(EN) Berlin artist Simon Mullan commenced FvF’s Loosen Tongues Bar Night with an immersive exhibition in the Friends Space
(EN) Delving deep into the working class roots of his practice in a live conversation with Adriano Sack, Berlin
Features > (EN) Berlin artist Simon Mullan commenced Fv…

(EN) The loosening of tongues is inevitably made easier with good drinks, especially those designed to distill as an elixir for the creator’s most memorable spaces and characters.

(EN) This is the essence of Freunde von Freunden’s recently launched ‘Loosen Tongues Bar Night’ series, which invites artists, authors, musicians, architects, filmmakers and designers to intellectually bare all, while showcasing their work and devising a signature cocktail menu tied to their oeuvre and biography.

For the inaugural Loosen Tongues—described as FvF’s magazine gone live—Berlin-based artist Simon Mullan kicked-off the series with an immersive exhibition of his works in the Friends Space: his now-famous, stripped down bomber jackets hung at the entrance like skinned game, while a curtain projection of a bomber-clad gymnast juggling bricks divided the space. Mullan’s more elegant bomber byproducts—black jacket fabric stretched over frames and gridded like tiles—were installed behind the artist as he spoke with Welt am Sonntag style editor Adriano Sack about the working class roots of his practice.

(EN) “Though Mullan’s work operates in the often exclusive milieu of the art world, he tries to bring elements of the daily grind into his practice, romanticizing and nearly fetishizing the figure of the worker.”

(EN) During the conversation, we learned that the aforementioned juggler is one of Mullan’s alteregos, Viktor: an oiled-up raver he met at a club once, who embodies something in Mullan’s personality that never materialized, something he couldn’t or didn’t dare to become. Many of these kinds of characters loom in Mullan’s work: the tiler, for example, is the working class hero behind many of his creations. While Mullan clearly uses tiles in his artworks for aesthetic reasons, the simple, widely-used material stands, for him, as a symbol of a kind of menial work he admires, not least for its conceptual accessibility. At abc – art berlin contemporary last year, Mullan erected his ‘Monument for the Common’ (2016)—a white-tiled monolith, part of his ‘Popularis’ series—in the courtyard outside the art fair. He told us that he’s attracted to art in public space, having grown up in Kiel, Germany, where his first interactions with art involved encountering public sculptures while waiting outside a shopping centre for his parents.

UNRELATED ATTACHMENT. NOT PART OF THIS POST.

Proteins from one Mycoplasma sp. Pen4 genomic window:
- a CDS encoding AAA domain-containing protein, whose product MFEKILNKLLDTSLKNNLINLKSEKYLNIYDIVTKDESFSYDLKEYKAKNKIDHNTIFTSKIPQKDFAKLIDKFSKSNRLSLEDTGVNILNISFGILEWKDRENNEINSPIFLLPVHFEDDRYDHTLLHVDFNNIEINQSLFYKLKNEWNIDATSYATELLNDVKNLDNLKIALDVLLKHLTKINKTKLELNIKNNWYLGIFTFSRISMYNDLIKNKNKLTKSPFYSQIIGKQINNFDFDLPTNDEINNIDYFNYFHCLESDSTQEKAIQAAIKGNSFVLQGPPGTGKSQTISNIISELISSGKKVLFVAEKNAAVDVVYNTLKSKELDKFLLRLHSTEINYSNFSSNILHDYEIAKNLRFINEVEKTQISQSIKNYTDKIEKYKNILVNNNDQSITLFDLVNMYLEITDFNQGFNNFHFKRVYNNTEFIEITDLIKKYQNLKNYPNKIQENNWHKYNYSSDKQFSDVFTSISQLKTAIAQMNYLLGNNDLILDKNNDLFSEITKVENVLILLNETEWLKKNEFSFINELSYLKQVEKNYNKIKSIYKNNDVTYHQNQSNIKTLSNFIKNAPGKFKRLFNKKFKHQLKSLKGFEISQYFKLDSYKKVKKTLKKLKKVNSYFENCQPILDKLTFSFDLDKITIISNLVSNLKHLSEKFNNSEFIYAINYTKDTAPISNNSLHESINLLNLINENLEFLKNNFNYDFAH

Mullan’s unpretentious youth and upbringing greatly inform his practice: his father was an Irish shipbuilder stationed in Kiel, before he met Simon’s German mother. Now they are both social pedagogues teaching children with special needs in Vienna. Though Mullan’s work operates in the often exclusive milieu of the art world, he tries to bring elements of the daily grind into his practice, romanticizing and nearly fetishizing the figure of the worker. For this year’s Art Berlin fair, where he was represented by local gallery Dittrich & Schlechtriem, Mullan installed his piece ‘Schutt und Asche’ (2017), a neutralized industrial trash container, commonly found next to construction sites. He remarked that this work represented a departure for him, away from his sleek tiles to something more rough, prompting the inevitable reaction: “…but is it art?”

(EN) “At one point, Sack asked Mullan to account for the ‘masculine’ nature of his output, leading to an insightful discussion around homoeroticism and its relationship to the male builder figure.”